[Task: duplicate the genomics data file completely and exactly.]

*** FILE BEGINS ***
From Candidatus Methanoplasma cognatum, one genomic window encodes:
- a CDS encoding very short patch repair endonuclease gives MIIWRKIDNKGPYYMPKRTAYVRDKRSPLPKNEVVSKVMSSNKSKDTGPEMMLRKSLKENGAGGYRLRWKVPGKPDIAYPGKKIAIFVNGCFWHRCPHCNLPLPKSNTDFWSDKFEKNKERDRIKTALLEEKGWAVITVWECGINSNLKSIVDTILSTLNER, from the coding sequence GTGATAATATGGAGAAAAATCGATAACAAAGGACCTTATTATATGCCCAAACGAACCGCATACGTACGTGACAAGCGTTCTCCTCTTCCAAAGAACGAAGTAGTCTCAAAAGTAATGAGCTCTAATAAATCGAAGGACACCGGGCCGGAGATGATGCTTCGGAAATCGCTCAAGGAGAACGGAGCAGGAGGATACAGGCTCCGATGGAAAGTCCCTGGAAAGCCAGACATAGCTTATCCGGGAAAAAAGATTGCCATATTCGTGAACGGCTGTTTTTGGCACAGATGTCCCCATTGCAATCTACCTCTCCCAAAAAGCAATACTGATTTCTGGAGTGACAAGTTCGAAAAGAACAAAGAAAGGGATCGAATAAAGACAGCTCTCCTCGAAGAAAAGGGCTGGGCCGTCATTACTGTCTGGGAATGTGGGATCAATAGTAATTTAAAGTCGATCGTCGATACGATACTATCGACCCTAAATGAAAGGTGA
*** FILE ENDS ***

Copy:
From Candidatus Methanoplasma cognatum, one genomic window encodes:
- a CDS encoding very short patch repair endonuclease gives MIIWRKIDNKGPYYMPKRTAYVRDKRSPLPKNEVVSKVMSSNKSKDTGPEMMLRKSLKENGAGGYRLRWKVPGKPDIAYPGKKIAIFVNGCFWHRCPHCNLPLPKSNTDFWSDKFEKNKERDRIKTALLEEKGWAVITVWECGINSNLKSIVDTILSTLNER, from the coding sequence GTGATAATATGGAGAAAAATCGATAACAAAGGACCTTATTATATGCCCAAACGAACCGCATACGTACGTGACAAGCGTTCTCCTCTTCCAAAGAACGAAGTAGTCTCAAAAGTAATGAGCTCTAATAAATCGAAGGACACCGGGCCGGAGATGATGCTTCGGAAATCGCTCAAGGAGAACGGAGCAGGAGGATACAGGCTCCGATGGAAAGTCCCTGGAAAGCCAGACATAGCTTATCCGGGAAAAAAGATTGCCATATTCGTGAACGGCTGTTTTTGGCACAGATGTCCCCATTGCAATCTACCTCTCCCAAAAAGCAATACTGATTTCTGGAGTGACAAGTTCGAAAAGAACAAAGAAAGGGATCGAATAAAGACAGCTCTCCTCGAAGAAAAGGGCTGGGCCGTCATTACTGTCTGGGAATGTGGGATCAATAGTAATTTAAAGTCGATCGTCGATACGATACTATCGACCCTAAATGAAAGGTGA